A microscopy study of hyphal growth of Penicillium rubens on gypsum under dynamic humidity conditions.

van Laarhoven KA, Huinink HP, Adan OC - Microb Biotechnol (2016)

(A) The initial moments in time when conidiation became visible in the microscope's FOV (Fig. 3C) on samples that were exposed to a period of RHmin for Δt. The first observation of conidiation was measured with respect to t = 0, the time of inoculation. Circles mark the times at which the first conidiophores were observed in individual movies, bars mark the average value. The cases Δt = 0 h and Δt = 1 h were not significantly different, but the case of Δt = 24 h was statistically different from both (Welch's one‐way ANOVA, F2,10 = 32, P = 3.7e‐5 and Games‐Howell post hoc tests, P = 0.05). The amount of data points per RHmin was too small for further statistical analysis. The black area on a bar indicates the period of low RH. (B) The times at which individual hyphae became visible when a 24 h period of lower RH was applied 48 h after inoculation, grouped per RHmin. The vertical bar indicates the period of low RH.
© Copyright Policy - creativeCommonsBy
Related In: Results  -  Collection

License
Show All Figures
getmorefigures.php?uid=PMC4835577&req=5

mbt212357-fig-0007: (A) The initial moments in time when conidiation became visible in the microscope's FOV (Fig. 3C) on samples that were exposed to a period of RHmin for Δt. The first observation of conidiation was measured with respect to t = 0, the time of inoculation. Circles mark the times at which the first conidiophores were observed in individual movies, bars mark the average value. The cases Δt = 0 h and Δt = 1 h were not significantly different, but the case of Δt = 24 h was statistically different from both (Welch's one‐way ANOVA, F2,10 = 32, P = 3.7e‐5 and Games‐Howell post hoc tests, P = 0.05). The amount of data points per RHmin was too small for further statistical analysis. The black area on a bar indicates the period of low RH. (B) The times at which individual hyphae became visible when a 24 h period of lower RH was applied 48 h after inoculation, grouped per RHmin. The vertical bar indicates the period of low RH.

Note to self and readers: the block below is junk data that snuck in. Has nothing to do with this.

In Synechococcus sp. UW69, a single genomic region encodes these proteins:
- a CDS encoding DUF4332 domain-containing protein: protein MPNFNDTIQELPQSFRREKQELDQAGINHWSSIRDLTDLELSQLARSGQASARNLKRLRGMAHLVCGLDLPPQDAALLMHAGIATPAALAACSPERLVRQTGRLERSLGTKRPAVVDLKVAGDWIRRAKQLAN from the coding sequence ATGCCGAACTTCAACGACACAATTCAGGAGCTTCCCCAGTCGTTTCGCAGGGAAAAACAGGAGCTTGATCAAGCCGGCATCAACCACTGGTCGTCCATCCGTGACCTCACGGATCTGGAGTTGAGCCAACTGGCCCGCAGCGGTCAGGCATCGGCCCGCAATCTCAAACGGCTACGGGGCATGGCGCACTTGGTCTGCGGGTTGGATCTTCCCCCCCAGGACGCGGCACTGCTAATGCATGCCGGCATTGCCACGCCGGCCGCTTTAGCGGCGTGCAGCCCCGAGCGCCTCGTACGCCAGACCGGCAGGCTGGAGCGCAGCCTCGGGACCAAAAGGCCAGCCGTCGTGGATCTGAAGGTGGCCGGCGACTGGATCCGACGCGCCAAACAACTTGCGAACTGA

Mentions: The times when conidiation was observed in each movie were collected and shown in Fig. 7A. The data are grouped by RHmin and Δt; the moment of conidiation for growth at steady‐state RH = 97% is included as well. Comparison of the average conidiation times for Δt = 24 h, Δt = 1 h and Δt = 0 h (steady‐state) shows no significant difference between the cases of Δt = 1 h and Δt = 0 h, but also shows that conidiation is significantly delayed in the case of Δt = 24 h compared with both other cases (Welch's one‐way ANOVA, F2,10 = 32, P = 3.7e‐5 and Games‐Howell post hoc tests, P = 0.05).

Bottom Line: It was found that hyphal tips ceased to extend when exposed to any tested decrease in RH.However, new hyphal growth always emerges, seemingly from the old mycelium, suggesting that this indoor fungus does not rely only on conidia to survive the humidity patterns considered.These findings are a fundamental step in unravelling the effect of RH on indoor fungal growth.

View Article: PubMed Central - PubMed

Affiliation: Department of Applied Physics, Eindhoven University of Technology, Eindhoven, the Netherlands.

No MeSH data available.


Related in: MedlinePlus